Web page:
• Limit the number of Actions a player can take. You can limit them to one per turn (again, Ascending Empires) or one per ship (Star Trek Fleet Captains). The best part is, like a Buy in Dominion, you can introduce exceptions that modify this rule. By limiting a player's actions, you help focus their mind on the immediate problems before them (or pose a really tricky question for the deep thinkers). You also reduce the number of combinations in a single turn. Finally, but limiting the number of actions a player can take in a turn you just reduce the number of things a player must DO each turn.
  • Make Actions cost a resource, such as fuel or gold. This is a twist on the bullet immediately preceding this one, but again, you can tune your game such that early in the game players can only take 1 or 2 actions. But, as they improve their "engine" or save the resource, the number of available choices is increased.

Ultimately, you must decide what's best for your game. But, know that too many options will hinder the experience for all types of players. Finding ways to simplify is not just for casual players! Through cleverness and thorough design it's possible to have a game that is accessible, deep, and requires great thought without requiring players to carry the rule book in their pocket.

What are some great examples of games that limit a player's choices while preserving depth?


I've heard many good things about Waterdeep. A friend has it and I really hope to try it soon.

I really love cards for this reason. I can't imagine I'll ever design a game that isn't primarily about cards.

I didn't think I would, but I am right now actually. Really, however, the game only involves a small set of decisions each turn, so it's similar to card restriction.

I enjoy certain thinky games, like worker placements, but I don't think I could ever design one.

While we're on the subject of worker placement, Lords of Waterdeep has been a fun experience in expanding choices through play. The choices grow slowly over time, but the options you actually *want* remains pretty narrow.

Great article Grant! There are some wonderful thoughts in here.

I tend to like things simple. Give me a limited number of actions per turn, but make the decision difficult. I design primarily card games, so I limit the players choices by how many cards they can have in their hand and how many of those cards they can play each turn. If you only have 3 cards in hand, and you must play only one card per turn, you are limited to 3 choices. That seems very limiting at first, you only get to play one card a turn, but if the game insures that one card/choice has considerable game effect, it can be difficult to make a decision between the three cards.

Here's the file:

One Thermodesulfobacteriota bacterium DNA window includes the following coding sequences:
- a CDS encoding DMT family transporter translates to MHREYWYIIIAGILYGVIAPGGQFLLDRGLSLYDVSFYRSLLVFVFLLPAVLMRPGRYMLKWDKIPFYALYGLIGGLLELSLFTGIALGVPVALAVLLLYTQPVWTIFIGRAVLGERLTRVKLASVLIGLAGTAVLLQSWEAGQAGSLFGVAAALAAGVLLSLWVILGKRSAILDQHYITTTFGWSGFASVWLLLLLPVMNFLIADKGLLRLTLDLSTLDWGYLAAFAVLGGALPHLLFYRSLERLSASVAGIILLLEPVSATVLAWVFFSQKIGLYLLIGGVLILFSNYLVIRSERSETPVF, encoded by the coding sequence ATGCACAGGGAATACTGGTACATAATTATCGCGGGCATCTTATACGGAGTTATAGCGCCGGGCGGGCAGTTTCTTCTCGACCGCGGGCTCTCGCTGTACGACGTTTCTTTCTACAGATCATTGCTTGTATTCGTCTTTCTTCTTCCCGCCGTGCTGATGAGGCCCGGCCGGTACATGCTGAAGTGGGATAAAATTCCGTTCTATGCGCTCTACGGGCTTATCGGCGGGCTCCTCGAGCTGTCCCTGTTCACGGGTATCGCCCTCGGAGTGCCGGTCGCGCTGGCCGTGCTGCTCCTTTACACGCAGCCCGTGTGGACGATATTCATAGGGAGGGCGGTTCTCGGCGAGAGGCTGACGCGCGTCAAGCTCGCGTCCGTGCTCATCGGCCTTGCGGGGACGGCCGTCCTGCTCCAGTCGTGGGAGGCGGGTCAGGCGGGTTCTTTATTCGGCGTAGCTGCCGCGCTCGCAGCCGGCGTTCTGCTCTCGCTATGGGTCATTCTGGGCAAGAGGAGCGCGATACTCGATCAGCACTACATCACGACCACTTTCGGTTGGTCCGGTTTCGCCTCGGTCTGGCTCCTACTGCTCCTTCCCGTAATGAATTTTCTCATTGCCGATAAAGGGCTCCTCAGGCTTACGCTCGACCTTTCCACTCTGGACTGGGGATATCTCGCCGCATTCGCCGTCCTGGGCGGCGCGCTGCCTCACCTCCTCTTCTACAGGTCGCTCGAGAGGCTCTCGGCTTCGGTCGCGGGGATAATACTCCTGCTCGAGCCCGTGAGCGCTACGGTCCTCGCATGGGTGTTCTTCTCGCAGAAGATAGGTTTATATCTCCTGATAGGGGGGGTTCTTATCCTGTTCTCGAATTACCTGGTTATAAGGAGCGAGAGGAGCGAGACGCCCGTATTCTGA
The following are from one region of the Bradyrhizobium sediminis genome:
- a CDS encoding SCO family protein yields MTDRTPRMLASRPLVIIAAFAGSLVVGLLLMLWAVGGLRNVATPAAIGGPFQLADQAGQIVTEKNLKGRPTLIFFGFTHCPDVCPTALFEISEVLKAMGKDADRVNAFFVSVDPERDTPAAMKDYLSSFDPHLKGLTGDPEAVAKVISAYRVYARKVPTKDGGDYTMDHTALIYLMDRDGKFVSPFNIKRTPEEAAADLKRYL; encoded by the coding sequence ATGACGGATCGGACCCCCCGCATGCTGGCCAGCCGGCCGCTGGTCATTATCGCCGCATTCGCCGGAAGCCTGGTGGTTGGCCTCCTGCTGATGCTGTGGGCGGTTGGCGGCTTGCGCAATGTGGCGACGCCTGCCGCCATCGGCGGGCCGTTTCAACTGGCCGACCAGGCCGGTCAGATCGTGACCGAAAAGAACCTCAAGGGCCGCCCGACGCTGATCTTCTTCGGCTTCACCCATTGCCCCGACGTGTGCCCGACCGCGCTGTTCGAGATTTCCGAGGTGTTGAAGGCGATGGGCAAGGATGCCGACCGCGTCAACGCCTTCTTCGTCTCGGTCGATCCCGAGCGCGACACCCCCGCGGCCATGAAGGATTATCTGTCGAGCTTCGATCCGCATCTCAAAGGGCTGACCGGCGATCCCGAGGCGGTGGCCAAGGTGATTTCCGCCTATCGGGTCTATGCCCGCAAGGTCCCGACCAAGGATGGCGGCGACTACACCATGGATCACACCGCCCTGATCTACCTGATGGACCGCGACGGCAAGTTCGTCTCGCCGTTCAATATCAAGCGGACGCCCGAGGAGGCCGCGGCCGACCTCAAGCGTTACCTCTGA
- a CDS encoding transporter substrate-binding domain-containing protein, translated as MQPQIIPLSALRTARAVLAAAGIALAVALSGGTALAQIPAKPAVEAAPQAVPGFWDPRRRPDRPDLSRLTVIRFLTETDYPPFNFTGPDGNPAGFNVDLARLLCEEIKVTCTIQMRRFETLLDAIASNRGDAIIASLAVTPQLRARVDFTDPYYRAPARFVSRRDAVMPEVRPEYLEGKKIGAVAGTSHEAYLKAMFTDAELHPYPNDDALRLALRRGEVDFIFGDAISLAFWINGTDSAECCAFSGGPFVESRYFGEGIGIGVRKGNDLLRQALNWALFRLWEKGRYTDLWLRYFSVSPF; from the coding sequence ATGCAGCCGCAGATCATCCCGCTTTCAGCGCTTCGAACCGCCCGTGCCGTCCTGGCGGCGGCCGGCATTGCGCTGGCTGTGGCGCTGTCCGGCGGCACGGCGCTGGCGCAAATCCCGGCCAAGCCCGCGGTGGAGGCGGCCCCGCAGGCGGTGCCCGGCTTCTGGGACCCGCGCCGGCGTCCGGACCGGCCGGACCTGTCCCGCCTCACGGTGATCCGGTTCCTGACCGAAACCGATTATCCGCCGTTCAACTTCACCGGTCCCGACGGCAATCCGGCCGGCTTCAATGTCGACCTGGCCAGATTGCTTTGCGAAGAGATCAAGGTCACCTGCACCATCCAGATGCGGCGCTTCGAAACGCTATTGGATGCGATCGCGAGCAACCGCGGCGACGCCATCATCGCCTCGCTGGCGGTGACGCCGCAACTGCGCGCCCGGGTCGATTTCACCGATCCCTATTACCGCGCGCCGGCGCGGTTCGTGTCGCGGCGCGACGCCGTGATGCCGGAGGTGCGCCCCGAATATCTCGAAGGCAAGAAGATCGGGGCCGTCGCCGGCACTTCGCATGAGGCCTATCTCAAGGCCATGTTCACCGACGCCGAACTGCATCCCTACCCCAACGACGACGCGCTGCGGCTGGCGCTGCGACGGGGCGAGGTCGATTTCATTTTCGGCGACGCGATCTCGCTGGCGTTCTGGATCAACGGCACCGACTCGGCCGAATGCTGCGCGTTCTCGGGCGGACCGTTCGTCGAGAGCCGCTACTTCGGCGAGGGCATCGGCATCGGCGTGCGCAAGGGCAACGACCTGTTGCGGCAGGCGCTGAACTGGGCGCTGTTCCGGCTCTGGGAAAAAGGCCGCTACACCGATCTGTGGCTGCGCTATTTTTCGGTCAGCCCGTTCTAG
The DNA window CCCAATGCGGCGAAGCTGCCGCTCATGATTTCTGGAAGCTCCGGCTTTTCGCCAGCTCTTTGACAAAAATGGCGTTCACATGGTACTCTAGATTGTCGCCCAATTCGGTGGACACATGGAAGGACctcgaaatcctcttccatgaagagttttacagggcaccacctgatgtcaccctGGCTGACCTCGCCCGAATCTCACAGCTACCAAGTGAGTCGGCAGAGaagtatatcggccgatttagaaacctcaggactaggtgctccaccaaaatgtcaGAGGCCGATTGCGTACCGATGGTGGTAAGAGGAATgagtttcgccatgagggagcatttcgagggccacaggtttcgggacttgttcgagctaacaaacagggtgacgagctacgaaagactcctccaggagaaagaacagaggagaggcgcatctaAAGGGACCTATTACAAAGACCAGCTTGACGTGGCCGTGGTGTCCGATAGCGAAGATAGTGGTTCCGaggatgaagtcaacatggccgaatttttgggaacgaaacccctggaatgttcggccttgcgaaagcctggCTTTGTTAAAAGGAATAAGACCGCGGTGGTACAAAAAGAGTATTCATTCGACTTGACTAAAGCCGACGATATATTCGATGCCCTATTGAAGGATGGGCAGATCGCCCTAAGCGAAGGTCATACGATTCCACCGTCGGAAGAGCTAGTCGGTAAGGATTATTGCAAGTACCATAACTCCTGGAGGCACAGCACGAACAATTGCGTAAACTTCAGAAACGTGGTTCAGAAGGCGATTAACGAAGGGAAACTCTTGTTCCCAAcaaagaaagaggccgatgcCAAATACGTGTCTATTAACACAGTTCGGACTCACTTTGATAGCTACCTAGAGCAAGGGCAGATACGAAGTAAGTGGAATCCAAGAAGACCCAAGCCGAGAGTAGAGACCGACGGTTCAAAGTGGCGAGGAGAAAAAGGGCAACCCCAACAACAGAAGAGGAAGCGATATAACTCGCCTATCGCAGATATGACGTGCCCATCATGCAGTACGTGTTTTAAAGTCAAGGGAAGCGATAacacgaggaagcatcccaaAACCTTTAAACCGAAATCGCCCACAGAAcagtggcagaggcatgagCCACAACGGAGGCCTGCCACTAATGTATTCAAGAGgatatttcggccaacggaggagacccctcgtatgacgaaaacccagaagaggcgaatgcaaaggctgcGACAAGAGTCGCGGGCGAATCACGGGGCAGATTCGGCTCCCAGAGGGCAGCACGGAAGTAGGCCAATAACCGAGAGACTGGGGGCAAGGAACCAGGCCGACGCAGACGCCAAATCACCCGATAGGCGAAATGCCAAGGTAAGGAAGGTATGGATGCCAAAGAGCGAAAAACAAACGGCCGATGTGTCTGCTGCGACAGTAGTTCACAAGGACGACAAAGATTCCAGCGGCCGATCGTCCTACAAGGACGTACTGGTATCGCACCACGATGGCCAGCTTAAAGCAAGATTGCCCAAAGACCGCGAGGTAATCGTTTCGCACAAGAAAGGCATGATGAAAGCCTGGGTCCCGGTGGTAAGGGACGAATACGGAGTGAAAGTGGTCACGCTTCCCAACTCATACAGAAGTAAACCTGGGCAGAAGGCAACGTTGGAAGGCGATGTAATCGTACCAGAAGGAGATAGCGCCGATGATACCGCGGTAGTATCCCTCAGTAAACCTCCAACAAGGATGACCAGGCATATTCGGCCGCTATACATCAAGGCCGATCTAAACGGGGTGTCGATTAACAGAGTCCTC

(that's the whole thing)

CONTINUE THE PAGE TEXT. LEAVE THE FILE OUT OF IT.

A good example of this is trick taking games such as Hearts, Spades, Bridge, or Tichu. On your turn, you really only have 1 choice. To play or not. Some turns, you have ZERO choices because you simply cannot play. BUT, each and every play is important, so you can spend quite some time sorting out whether or not to play. For me, it's depth like this that keeps a game interesting... not "dept" by having 100 different possible choices.

Grant, great stuff here.

This was a very important design step for Battlejack, limit the choices to two, Attack or Move. At that point, who do you attack, or where do you move creates the flexibility. With Battlejack the choices actually narrow the closer to the endgame you get. Less opponents to attack makes that decision easier, and if moving, you are either moving towards or away from your opponent. This keeps the endgame for the most part fast, which is exactly what we want.

I think correct pace is ultimately what we are trying to capture. Having the correct pace for each game is important and the pace for each game really should be specific to the emotional feeling you want to create with the game.

You're right about Agricola. I introduced the cards to my wife too soon, and now she fears all but the family game. We're slowly rebuilding, but the cards are a LOT to take in all at once.

As for games that do a good job of limiting choices, I think Reiner Knizia is a master of this. For example, Ra is a game where a player's turn is one of three actions (most of the time, one of TWO actions), but the constant changing value of the auction track is where the game happens. It can be hard for new players to wrap their minds around scoring conditions, but there are so few turn options that players usually can.

Similarly, Through the Desert involves the same thing each turn: place two camels. Camels must be placed adjacent to camels a player already has on the board, so there are at most five places to look. There's still a good deal of variety in what can be done, though, within these limited actions.

I missed this one when you first posted it Grant ... seems a *very* familiar conversation. ;-)